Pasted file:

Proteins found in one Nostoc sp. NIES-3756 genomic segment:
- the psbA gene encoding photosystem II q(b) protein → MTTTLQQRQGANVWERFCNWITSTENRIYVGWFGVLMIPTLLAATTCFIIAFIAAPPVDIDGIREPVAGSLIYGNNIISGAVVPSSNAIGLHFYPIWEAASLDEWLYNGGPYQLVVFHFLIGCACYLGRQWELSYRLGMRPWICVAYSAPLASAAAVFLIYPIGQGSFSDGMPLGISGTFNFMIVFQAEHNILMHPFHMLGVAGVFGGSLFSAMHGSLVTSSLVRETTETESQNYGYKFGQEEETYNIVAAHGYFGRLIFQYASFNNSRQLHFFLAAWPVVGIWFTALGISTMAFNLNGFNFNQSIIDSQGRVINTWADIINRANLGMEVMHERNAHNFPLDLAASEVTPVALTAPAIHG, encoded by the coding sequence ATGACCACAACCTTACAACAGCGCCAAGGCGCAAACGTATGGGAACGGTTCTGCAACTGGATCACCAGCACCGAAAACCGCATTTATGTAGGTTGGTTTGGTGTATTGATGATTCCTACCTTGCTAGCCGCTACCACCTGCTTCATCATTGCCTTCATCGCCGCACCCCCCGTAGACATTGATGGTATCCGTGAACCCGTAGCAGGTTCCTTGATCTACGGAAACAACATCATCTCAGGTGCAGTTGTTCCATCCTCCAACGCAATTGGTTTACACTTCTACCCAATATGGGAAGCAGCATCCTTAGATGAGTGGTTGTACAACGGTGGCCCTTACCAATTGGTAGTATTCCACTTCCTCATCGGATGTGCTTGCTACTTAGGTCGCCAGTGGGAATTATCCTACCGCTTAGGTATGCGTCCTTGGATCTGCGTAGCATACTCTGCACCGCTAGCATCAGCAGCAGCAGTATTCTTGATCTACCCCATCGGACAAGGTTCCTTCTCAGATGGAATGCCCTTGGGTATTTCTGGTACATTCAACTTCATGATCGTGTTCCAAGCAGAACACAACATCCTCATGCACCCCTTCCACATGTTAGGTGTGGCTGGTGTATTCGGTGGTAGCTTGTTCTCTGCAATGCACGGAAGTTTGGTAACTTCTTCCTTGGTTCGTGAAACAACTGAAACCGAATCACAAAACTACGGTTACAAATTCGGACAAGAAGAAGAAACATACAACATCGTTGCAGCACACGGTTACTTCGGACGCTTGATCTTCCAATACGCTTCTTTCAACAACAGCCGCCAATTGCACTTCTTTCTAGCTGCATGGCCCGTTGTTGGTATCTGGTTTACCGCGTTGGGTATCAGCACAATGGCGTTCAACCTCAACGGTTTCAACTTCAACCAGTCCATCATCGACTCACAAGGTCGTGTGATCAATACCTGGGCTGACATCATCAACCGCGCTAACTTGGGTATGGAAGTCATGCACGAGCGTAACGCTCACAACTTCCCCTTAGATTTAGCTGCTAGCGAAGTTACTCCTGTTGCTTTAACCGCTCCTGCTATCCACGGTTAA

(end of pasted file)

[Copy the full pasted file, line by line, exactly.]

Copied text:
Proteins found in one Nostoc sp. NIES-3756 genomic segment:
- the psbA gene encoding photosystem II q(b) protein → MTTTLQQRQGANVWERFCNWITSTENRIYVGWFGVLMIPTLLAATTCFIIAFIAAPPVDIDGIREPVAGSLIYGNNIISGAVVPSSNAIGLHFYPIWEAASLDEWLYNGGPYQLVVFHFLIGCACYLGRQWELSYRLGMRPWICVAYSAPLASAAAVFLIYPIGQGSFSDGMPLGISGTFNFMIVFQAEHNILMHPFHMLGVAGVFGGSLFSAMHGSLVTSSLVRETTETESQNYGYKFGQEEETYNIVAAHGYFGRLIFQYASFNNSRQLHFFLAAWPVVGIWFTALGISTMAFNLNGFNFNQSIIDSQGRVINTWADIINRANLGMEVMHERNAHNFPLDLAASEVTPVALTAPAIHG, encoded by the coding sequence ATGACCACAACCTTACAACAGCGCCAAGGCGCAAACGTATGGGAACGGTTCTGCAACTGGATCACCAGCACCGAAAACCGCATTTATGTAGGTTGGTTTGGTGTATTGATGATTCCTACCTTGCTAGCCGCTACCACCTGCTTCATCATTGCCTTCATCGCCGCACCCCCCGTAGACATTGATGGTATCCGTGAACCCGTAGCAGGTTCCTTGATCTACGGAAACAACATCATCTCAGGTGCAGTTGTTCCATCCTCCAACGCAATTGGTTTACACTTCTACCCAATATGGGAAGCAGCATCCTTAGATGAGTGGTTGTACAACGGTGGCCCTTACCAATTGGTAGTATTCCACTTCCTCATCGGATGTGCTTGCTACTTAGGTCGCCAGTGGGAATTATCCTACCGCTTAGGTATGCGTCCTTGGATCTGCGTAGCATACTCTGCACCGCTAGCATCAGCAGCAGCAGTATTCTTGATCTACCCCATCGGACAAGGTTCCTTCTCAGATGGAATGCCCTTGGGTATTTCTGGTACATTCAACTTCATGATCGTGTTCCAAGCAGAACACAACATCCTCATGCACCCCTTCCACATGTTAGGTGTGGCTGGTGTATTCGGTGGTAGCTTGTTCTCTGCAATGCACGGAAGTTTGGTAACTTCTTCCTTGGTTCGTGAAACAACTGAAACCGAATCACAAAACTACGGTTACAAATTCGGACAAGAAGAAGAAACATACAACATCGTTGCAGCACACGGTTACTTCGGACGCTTGATCTTCCAATACGCTTCTTTCAACAACAGCCGCCAATTGCACTTCTTTCTAGCTGCATGGCCCGTTGTTGGTATCTGGTTTACCGCGTTGGGTATCAGCACAATGGCGTTCAACCTCAACGGTTTCAACTTCAACCAGTCCATCATCGACTCACAAGGTCGTGTGATCAATACCTGGGCTGACATCATCAACCGCGCTAACTTGGGTATGGAAGTCATGCACGAGCGTAACGCTCACAACTTCCCCTTAGATTTAGCTGCTAGCGAAGTTACTCCTGTTGCTTTAACCGCTCCTGCTATCCACGGTTAA